“I’m on the fence about this one,” my husband says. He looks at me and tugs at the neckline of a navy and turquoise striped sweater. I shake my head and wrinkle my nose. Two piles sit on the bed next to me, keepers folded and donations haphazard.
The heater comes on with a whoosh. The ceiling ductwork pings. I feel a rush of air from the industrial system. The downstairs gallery we own is sleek and fashionable, one of the best in the city. It occupies a warehouse converted from barren to chic with our bare hands the year we met. It made sense to build out a loft and move in.
“You can make a skirt out of it.” I’m matter-of-fact about the sweater’s repurposing. You, I think, meaning a person who is not my husband. I, I reconsider. I can make a skirt from a sweater. I hadn’t thought about that in nearly three decades. I watch as he removes the sweater and tosses it onto the donations pile. He reaches for another to try on. I stand and hold the striped sweater upside down against myself, waistband at my waist. The cuffs hang near the floor.
A white, leatherette photo album comes to mind, looking at the sweater dangling from my waist. The first photo I conjure is an image of myself as a high school senior in a gate-side airport lounge. A vast window with airplanes on the tarmac is visible behind me. It was almost a decade before 9/11. You could walk to the gate in airports without a ticket back then.
In the photo, I’m leaning against a chair, looking up and to the left. My hair is henna red, bobbed to chin length. My hat is a cast-off brown plaid fedora. I’m wearing a men’s gray vest with a silver satin lining, a few sizes too large. My white, men’s dress shirt is buttoned to the neck. My jeans are baggy and pegged at the cuffs. I’m wearing white socks and stolen bowling shoes.
My cheeks are rounded. It could be attributed to baby fat if it were not the result of an extra ten pounds from the cheap Medicaid-approved birth control pills all the girls in the group home were on.
Remembering this brings a twinge, a pang, but of what? It isn’t nostalgia or homesickness. It’s akin to sadness and a nameless pity for my teenaged self. There must be a word for this in another language. Maybe it is the same language that has a word to make drinking alone okay if you light a candle and call it self care. I think the language is Dutch.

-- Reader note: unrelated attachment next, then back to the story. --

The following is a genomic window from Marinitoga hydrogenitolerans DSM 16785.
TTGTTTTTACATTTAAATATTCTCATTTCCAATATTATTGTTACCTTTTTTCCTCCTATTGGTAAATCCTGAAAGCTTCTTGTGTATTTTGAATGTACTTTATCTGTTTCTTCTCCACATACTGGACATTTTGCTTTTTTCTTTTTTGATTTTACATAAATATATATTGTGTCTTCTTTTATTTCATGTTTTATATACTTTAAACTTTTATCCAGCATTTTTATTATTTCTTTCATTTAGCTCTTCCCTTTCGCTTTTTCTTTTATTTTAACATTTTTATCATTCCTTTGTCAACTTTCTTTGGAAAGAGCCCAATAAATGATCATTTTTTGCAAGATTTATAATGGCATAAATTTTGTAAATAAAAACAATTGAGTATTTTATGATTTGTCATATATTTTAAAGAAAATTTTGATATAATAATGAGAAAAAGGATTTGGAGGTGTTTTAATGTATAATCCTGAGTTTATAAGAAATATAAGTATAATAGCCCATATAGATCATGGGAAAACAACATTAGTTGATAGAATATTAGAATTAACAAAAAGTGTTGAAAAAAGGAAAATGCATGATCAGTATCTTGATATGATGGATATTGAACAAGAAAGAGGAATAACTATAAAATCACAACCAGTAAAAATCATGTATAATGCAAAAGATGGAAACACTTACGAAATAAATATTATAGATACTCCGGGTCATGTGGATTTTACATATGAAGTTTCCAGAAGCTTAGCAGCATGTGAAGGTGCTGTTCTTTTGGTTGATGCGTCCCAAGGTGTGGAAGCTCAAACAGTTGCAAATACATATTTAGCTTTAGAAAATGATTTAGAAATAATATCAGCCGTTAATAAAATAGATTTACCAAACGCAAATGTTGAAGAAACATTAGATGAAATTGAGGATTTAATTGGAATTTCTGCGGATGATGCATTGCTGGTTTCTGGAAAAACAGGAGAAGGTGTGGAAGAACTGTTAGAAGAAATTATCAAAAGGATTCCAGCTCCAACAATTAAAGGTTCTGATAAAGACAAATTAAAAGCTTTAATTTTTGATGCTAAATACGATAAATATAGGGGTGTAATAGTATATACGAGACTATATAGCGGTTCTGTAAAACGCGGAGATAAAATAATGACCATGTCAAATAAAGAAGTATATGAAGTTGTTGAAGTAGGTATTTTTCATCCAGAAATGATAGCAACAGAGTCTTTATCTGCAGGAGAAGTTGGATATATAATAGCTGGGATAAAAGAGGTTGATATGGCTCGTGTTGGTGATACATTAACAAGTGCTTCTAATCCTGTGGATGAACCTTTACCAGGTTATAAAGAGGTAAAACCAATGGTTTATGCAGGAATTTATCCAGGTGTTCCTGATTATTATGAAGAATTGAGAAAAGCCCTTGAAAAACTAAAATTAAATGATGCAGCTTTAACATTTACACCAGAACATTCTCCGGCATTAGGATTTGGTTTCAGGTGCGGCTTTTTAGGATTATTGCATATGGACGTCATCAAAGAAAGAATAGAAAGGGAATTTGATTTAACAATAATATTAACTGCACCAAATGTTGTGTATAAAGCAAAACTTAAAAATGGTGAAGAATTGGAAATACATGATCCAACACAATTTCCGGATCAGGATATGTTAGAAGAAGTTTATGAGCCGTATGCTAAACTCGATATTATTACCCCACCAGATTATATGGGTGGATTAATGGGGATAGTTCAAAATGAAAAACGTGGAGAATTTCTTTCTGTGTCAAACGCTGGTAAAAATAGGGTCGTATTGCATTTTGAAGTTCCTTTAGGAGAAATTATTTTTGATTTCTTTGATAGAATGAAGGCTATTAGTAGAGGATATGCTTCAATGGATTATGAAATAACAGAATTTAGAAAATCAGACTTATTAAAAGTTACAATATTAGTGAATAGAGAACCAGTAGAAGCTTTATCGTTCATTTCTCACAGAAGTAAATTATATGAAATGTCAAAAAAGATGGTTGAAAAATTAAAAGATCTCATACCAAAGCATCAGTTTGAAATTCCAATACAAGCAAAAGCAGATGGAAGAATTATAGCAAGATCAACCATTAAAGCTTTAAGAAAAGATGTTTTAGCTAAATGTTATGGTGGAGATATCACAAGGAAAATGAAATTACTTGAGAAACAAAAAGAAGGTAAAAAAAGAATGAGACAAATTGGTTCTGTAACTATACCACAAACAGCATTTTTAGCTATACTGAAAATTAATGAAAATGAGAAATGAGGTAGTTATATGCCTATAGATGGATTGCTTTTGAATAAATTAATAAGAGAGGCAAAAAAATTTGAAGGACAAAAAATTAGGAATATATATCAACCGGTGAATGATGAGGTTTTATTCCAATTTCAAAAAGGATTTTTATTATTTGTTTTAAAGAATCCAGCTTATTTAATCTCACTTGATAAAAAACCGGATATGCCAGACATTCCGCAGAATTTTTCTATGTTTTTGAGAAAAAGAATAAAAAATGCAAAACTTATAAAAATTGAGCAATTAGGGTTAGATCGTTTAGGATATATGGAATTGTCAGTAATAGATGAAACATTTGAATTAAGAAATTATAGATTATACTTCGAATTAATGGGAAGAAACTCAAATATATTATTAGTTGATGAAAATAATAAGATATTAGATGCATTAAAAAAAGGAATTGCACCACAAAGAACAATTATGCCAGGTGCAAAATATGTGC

There are other photos of me in the lounge. In one, my miniskirt is cut from a fuschia T-shirt. My shirt is sherbet-orange. I’m wearing Doc Martens and a beret. In another, my skirt is made from a plastic picnic tablecloth. My sister appears in one photo. Her blouse has a floral print with sheer sleeves. Her hair is crimped and her bangs climb high into the air.
These were my favorite outfits, thrift shop alterations that didn’t fit well, sewn with insistence on a donated sewing machine in a group home basement. My mother called my style retro-mod. I longed for her approval. A made-up name was enough. It was her idea to drive to Dulles airport with a suitcase of my clothing and her Kodak Disc camera during my Sunday pass. There are only so many ways to use five hours every weekend in the suburbs if you don’t think creatively. I feel another prick. It’s different, empty like a day pass when your sister goes home with your mother but you don’t.
I think of myself a year later at eighteen, now wearing scuffed Army surplus combat boots. My boyfriend had a mohawk and a switchblade hidden inside a comb. I recall my mother and sister arriving at our place, thrown out of her long-time boyfriend’s house. I hadn’t lived with her since I was thirteen and the county said it was either him or me. My mother chose him. If she reached a limit to his drinking and rage in the years I was away, I didn’t know about it.
The album hasn’t come to mind in years. However, I’m not surprised how easy it is to recall the images with clarity. It’s difficult to forget Sunday passes and the term “retro-mod.” I had little else to cling to back then.
“This one’s a keeper, right?” My husband is wearing a sturdy gray sweater with a zipper at the neck and a burgundy stripe across the chest. I try to recall whether I bought it for him in a vintage shop on South Street in Philly or one in Fishtown on another trip.
“I love those stripey ones on you,” I respond. I glance at the folded keeper pile. The sweaters are mostly dark in color and many have a similar stripe. I make a mental note not to purchase any more like this. He removes the sweater and folds it. It is a keeper.
I could still pull it off, I muse. If not for the outdated immaturity of those outfits, I could wear them today. The gallery and our clients do not have a dress code.
“I could still pull it off,” I say aloud to my husband, looking down at the sweater I’m still holding against my waist. I’m considering the roll it’s hem will take on when it is cut, and how to prevent it from unraveling with the least amount of effort. I don’t want to endure the tedium of hemming by hand.
I recall the group home’s meager clothing allowance and the desperation the worn, garage sale sweater-skirts held. I no longer need to be called retro-mod. I eschew the idea of cutting the sweater into a skirt. I fold it and place it atop the discards.
T.J. Butler lives on a sailboat with her husband and dog. She writes fiction and essays that are not all fun and games. Her work appears or is forthcoming in Pembroke, Levee, New Plains Review, Flash Fiction Online, Tahoma Literary Review, New South, and others. Her collection of short stories, “A Flame on the Ocean,” is forthcoming from Adelaide Books. Find her at @aGalWithNoName and TJButlerAuthor.com.